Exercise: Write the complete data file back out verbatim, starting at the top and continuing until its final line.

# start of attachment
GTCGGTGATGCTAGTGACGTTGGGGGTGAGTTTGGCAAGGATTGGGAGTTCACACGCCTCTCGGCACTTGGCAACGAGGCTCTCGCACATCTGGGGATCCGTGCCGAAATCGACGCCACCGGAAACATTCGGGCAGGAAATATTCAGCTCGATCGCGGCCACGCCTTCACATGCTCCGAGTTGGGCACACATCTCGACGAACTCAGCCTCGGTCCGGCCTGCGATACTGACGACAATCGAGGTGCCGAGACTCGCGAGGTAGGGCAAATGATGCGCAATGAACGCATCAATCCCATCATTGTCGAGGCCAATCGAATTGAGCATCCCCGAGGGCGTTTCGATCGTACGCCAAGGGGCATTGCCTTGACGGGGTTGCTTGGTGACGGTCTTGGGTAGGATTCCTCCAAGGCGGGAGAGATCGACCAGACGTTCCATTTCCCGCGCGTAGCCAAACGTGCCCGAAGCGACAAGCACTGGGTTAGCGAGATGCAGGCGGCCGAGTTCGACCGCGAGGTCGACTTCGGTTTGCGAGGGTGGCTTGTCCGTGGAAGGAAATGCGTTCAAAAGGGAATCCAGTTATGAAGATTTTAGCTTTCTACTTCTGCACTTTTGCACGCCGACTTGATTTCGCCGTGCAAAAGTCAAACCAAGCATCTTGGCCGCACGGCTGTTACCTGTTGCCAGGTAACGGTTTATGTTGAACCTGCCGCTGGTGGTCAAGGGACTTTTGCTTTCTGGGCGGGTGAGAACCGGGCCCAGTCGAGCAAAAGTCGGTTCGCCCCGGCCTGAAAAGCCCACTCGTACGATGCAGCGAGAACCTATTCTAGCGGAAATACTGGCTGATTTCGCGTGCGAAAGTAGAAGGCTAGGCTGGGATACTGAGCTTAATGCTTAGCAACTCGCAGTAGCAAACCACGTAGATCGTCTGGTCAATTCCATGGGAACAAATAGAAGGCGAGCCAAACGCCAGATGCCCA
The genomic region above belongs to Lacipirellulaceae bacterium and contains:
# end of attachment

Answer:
GTCGGTGATGCTAGTGACGTTGGGGGTGAGTTTGGCAAGGATTGGGAGTTCACACGCCTCTCGGCACTTGGCAACGAGGCTCTCGCACATCTGGGGATCCGTGCCGAAATCGACGCCACCGGAAACATTCGGGCAGGAAATATTCAGCTCGATCGCGGCCACGCCTTCACATGCTCCGAGTTGGGCACACATCTCGACGAACTCAGCCTCGGTCCGGCCTGCGATACTGACGACAATCGAGGTGCCGAGACTCGCGAGGTAGGGCAAATGATGCGCAATGAACGCATCAATCCCATCATTGTCGAGGCCAATCGAATTGAGCATCCCCGAGGGCGTTTCGATCGTACGCCAAGGGGCATTGCCTTGACGGGGTTGCTTGGTGACGGTCTTGGGTAGGATTCCTCCAAGGCGGGAGAGATCGACCAGACGTTCCATTTCCCGCGCGTAGCCAAACGTGCCCGAAGCGACAAGCACTGGGTTAGCGAGATGCAGGCGGCCGAGTTCGACCGCGAGGTCGACTTCGGTTTGCGAGGGTGGCTTGTCCGTGGAAGGAAATGCGTTCAAAAGGGAATCCAGTTATGAAGATTTTAGCTTTCTACTTCTGCACTTTTGCACGCCGACTTGATTTCGCCGTGCAAAAGTCAAACCAAGCATCTTGGCCGCACGGCTGTTACCTGTTGCCAGGTAACGGTTTATGTTGAACCTGCCGCTGGTGGTCAAGGGACTTTTGCTTTCTGGGCGGGTGAGAACCGGGCCCAGTCGAGCAAAAGTCGGTTCGCCCCGGCCTGAAAAGCCCACTCGTACGATGCAGCGAGAACCTATTCTAGCGGAAATACTGGCTGATTTCGCGTGCGAAAGTAGAAGGCTAGGCTGGGATACTGAGCTTAATGCTTAGCAACTCGCAGTAGCAAACCACGTAGATCGTCTGGTCAATTCCATGGGAACAAATAGAAGGCGAGCCAAACGCCAGATGCCCA
The genomic region above belongs to Lacipirellulaceae bacterium and contains: